Do you feel more momentum right now in Hollywood than in the past? You said there is still a lot of work to do, but do you have hope?

Yeah, I’m hopeful. And I think there’s momentum and I just hope it continues. But I mean when I was 8, Lesser Children of God came out of [in 1986] and Marlee Matlin won her Oscar. And now my son is 8 years old. That’s when the next deaf person won an Oscar, Troy Kotsur [in CODA]. Yeah. It’s a long time between the two. So yes, there is a dynamic. You just have to speed up a bit. I know that over the last two years there has been an increase in representation and deaf actors are much more visible and I’m glad for that. But what I notice now is [the need to see] more creatives involved offscreen, behind the camera. And I think that’s just as important. We have Josh Feldman. We have my husband Douglas Ridloff, who currently works as a consulting producer for Echo. We need more. And I see that’s where we’re going, and I think that’s wonderful.

What do you think CODA win top prizes on a stage as big as the Oscars for movement?

First of all, when I saw them win, the first thing I noticed was that there were so many actors, directors and other winners [in attendance], many of them clapped dully with their hands waving in the air. And it just gave me goosebumps. You know, seeing this visual validation that things are changing. And hopefully what happens next is we see more stories that involve this intersectionality of deaf people, deaf people who are black, Mexican, LGBTQIA, the whole spectrum. We need so many more stories that can be tapped into the deaf community. And also the disability community. I think what I’m seeing is that a lot of that on-screen representation is mostly white.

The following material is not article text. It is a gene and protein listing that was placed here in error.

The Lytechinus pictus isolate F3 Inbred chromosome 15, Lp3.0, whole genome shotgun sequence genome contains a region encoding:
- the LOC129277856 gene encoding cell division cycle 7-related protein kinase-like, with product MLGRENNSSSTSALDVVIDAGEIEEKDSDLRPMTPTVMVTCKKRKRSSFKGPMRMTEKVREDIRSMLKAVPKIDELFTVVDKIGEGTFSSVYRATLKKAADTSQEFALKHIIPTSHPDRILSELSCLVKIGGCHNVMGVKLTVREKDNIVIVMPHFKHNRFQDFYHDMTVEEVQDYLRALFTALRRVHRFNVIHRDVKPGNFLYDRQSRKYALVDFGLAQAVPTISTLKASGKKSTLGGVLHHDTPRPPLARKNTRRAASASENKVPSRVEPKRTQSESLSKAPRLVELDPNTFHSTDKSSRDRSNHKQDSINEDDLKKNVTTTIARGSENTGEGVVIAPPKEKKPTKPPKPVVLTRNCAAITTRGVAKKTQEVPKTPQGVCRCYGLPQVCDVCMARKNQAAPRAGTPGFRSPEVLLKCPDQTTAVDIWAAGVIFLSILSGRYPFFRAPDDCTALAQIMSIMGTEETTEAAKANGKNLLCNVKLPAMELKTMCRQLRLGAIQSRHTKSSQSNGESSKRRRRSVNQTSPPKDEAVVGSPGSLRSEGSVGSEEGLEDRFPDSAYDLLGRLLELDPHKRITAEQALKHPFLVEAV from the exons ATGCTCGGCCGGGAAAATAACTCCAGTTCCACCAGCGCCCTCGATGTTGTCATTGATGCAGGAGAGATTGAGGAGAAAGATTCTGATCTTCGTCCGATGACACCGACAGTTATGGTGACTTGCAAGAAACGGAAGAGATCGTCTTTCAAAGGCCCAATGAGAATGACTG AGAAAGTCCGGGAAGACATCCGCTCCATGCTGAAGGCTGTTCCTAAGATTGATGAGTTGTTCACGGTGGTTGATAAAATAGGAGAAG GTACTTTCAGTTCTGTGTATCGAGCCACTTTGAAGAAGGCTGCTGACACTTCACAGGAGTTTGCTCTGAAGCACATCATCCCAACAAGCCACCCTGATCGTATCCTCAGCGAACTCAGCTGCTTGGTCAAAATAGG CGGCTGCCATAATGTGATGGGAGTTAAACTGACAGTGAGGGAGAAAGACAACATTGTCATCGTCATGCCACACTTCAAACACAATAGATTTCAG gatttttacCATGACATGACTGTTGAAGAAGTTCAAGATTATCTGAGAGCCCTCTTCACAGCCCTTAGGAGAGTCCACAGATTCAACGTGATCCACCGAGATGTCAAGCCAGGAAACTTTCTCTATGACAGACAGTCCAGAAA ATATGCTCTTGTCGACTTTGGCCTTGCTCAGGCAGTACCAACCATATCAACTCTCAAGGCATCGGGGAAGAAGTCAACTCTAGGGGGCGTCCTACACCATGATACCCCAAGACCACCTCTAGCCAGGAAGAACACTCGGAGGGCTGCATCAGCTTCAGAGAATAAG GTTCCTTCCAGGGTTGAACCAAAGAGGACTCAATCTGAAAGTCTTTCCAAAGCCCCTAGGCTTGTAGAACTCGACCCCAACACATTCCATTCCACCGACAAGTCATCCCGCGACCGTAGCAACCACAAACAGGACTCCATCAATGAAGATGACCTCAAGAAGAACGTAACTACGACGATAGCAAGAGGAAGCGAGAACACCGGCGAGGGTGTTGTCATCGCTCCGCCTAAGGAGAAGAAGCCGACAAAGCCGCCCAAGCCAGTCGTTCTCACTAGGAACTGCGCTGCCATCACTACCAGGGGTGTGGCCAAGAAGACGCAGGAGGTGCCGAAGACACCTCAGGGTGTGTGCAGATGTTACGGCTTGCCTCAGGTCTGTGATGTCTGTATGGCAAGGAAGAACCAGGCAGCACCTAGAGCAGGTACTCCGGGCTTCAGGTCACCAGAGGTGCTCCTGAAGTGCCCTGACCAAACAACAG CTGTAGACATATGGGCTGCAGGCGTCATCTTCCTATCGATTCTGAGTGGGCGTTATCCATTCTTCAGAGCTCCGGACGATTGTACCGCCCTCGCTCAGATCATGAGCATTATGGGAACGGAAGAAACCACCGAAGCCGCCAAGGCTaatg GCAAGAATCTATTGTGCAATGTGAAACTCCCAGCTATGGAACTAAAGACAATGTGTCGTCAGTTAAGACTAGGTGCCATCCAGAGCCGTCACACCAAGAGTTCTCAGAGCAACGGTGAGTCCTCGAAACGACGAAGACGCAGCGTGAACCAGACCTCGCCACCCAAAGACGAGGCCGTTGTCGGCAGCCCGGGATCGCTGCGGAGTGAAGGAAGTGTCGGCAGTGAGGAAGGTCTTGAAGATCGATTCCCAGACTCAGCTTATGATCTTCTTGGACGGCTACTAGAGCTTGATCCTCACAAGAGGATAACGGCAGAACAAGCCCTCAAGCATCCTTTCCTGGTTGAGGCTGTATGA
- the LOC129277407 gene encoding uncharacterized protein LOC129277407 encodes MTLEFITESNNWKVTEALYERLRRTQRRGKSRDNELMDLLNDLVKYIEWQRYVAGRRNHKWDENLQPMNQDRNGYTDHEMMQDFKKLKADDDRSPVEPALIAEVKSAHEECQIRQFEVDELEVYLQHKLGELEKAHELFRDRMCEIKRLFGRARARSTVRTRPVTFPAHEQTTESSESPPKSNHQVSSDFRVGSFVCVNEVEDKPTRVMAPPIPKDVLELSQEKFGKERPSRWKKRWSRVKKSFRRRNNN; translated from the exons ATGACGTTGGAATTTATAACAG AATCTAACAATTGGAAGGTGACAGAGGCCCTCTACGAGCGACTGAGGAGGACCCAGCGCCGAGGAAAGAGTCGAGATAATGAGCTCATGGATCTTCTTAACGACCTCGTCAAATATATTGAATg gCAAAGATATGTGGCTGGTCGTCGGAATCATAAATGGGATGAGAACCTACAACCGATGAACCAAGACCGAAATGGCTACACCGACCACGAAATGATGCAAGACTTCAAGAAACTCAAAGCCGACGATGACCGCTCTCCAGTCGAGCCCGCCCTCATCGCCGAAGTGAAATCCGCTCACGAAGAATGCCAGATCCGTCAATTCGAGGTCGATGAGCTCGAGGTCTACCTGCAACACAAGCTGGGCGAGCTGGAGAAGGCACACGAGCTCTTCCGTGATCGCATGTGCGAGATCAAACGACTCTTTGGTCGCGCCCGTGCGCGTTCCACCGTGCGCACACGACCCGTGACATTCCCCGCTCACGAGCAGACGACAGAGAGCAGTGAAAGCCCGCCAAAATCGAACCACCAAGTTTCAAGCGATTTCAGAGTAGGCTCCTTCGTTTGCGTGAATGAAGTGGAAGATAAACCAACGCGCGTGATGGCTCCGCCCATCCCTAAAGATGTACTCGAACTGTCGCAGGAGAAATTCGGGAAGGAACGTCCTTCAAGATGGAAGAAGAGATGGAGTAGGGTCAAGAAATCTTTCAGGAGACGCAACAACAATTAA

In effect. But yeah, especially when Troy won that Oscar and was walking up to the platform and you saw all the loud applause, I was in tears.

Let me tell you, I cried. I cried. I was sitting in my hotel room glamorizing and crying. I messed up my makeup. I had to apologize to my makeup artist. But I was so happy.

What’s next for you?

I’m an executive producer of a limited television series with Ava DuVernay and Joshua Jackson. It’s on Starz. So we’ll see. This is where I am at right now.

Will we see you again in the Marvel Cinematic Universe? Will we have more Makkari?

It’s the question of the day, the week, the year… Who knows?

Learn more about the Inevitable Foundation here.